One important aspect that I think missing from Freeter is a local PDF viewer widget to view PDF files inside Freeter. The possible workaround as mentioned here is to create a link widget that will open another PDF software. Alternatively Alex Kaul suggests that we can use web apps such as DocHub or Lumin but I think you might want to revise your document sharing policy if you plan to use this method.
In one way, I feel that Freeter can also to a certain extent be used in the way Trello can as in here. The main differences are that Freeter sits inside our computers and it can be used offline without requiring any online account. Freeter widgets in particular can be rearranged in various positions and sizes. This feature allows its user to also implement Kanban board method in their project workflows albeit with limited window space.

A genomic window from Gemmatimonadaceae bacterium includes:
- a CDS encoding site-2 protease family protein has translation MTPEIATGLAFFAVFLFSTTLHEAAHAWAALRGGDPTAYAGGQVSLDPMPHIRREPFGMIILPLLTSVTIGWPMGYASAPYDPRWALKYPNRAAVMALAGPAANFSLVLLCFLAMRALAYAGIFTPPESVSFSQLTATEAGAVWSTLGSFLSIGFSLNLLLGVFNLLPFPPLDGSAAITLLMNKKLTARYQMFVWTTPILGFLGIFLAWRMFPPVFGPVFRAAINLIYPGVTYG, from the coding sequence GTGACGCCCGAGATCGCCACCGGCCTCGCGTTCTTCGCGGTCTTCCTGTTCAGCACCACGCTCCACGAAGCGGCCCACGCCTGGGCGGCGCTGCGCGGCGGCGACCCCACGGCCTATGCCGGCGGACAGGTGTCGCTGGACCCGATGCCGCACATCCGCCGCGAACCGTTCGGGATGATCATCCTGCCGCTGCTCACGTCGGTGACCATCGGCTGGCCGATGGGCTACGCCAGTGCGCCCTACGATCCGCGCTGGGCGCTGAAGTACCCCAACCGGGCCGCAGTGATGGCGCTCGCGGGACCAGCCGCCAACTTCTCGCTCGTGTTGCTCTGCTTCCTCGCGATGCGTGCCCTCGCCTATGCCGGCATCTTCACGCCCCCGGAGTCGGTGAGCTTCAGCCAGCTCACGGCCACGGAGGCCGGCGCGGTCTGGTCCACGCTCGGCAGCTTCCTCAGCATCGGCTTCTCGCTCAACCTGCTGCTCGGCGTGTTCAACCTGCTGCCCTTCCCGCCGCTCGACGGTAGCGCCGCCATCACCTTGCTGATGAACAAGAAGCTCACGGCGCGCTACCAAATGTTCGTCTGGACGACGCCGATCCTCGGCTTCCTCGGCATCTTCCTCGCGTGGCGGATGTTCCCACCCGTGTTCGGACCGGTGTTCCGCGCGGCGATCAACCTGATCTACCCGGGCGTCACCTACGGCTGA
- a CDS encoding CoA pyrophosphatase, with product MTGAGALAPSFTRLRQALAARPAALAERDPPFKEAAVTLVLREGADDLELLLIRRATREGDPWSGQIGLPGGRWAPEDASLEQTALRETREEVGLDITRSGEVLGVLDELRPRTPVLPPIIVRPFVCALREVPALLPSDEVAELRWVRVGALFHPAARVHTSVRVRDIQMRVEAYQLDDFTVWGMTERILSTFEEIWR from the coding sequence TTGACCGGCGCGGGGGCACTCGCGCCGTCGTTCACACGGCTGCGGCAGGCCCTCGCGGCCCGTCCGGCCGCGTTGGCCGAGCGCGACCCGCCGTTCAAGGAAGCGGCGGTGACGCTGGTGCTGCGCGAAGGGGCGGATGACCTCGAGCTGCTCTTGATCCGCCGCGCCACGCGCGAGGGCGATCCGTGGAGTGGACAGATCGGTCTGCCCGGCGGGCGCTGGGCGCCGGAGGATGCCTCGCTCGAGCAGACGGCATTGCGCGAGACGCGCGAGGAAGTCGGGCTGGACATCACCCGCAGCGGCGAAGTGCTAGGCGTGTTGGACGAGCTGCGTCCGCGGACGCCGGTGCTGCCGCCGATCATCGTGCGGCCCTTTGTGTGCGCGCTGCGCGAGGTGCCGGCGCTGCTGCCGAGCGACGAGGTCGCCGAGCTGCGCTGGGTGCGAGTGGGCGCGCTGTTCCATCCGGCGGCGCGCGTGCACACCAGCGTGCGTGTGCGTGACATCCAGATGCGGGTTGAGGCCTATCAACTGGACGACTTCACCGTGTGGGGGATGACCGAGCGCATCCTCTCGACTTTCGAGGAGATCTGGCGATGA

While this post is admittedly an endorsement for Freeter and might inevitably be seen as its marketing attempt, I’d like to mention that I haven’t gained any direct monetary benefits on what I have written here. It’s purely just an effort to share something that might be beneficial to anyone doing academic research at any level. I myself have just started to trial Freeter but the software does look promising enough for managing academic workflow to be recommended. In addition, many other Freeter-based workflows can also possibly be discovered later as more people are exploring its usages. Thus I strongly encourage you to try it by yourself and see if you can benefit from it. I hope you enjoy my short introduction to Freeter and look forward to see anyone’s else ways of using Freeter. Finally thanks to Alex Kaul for the creation of Freeter and thanks for reading my first blogging piece here on Medium. :)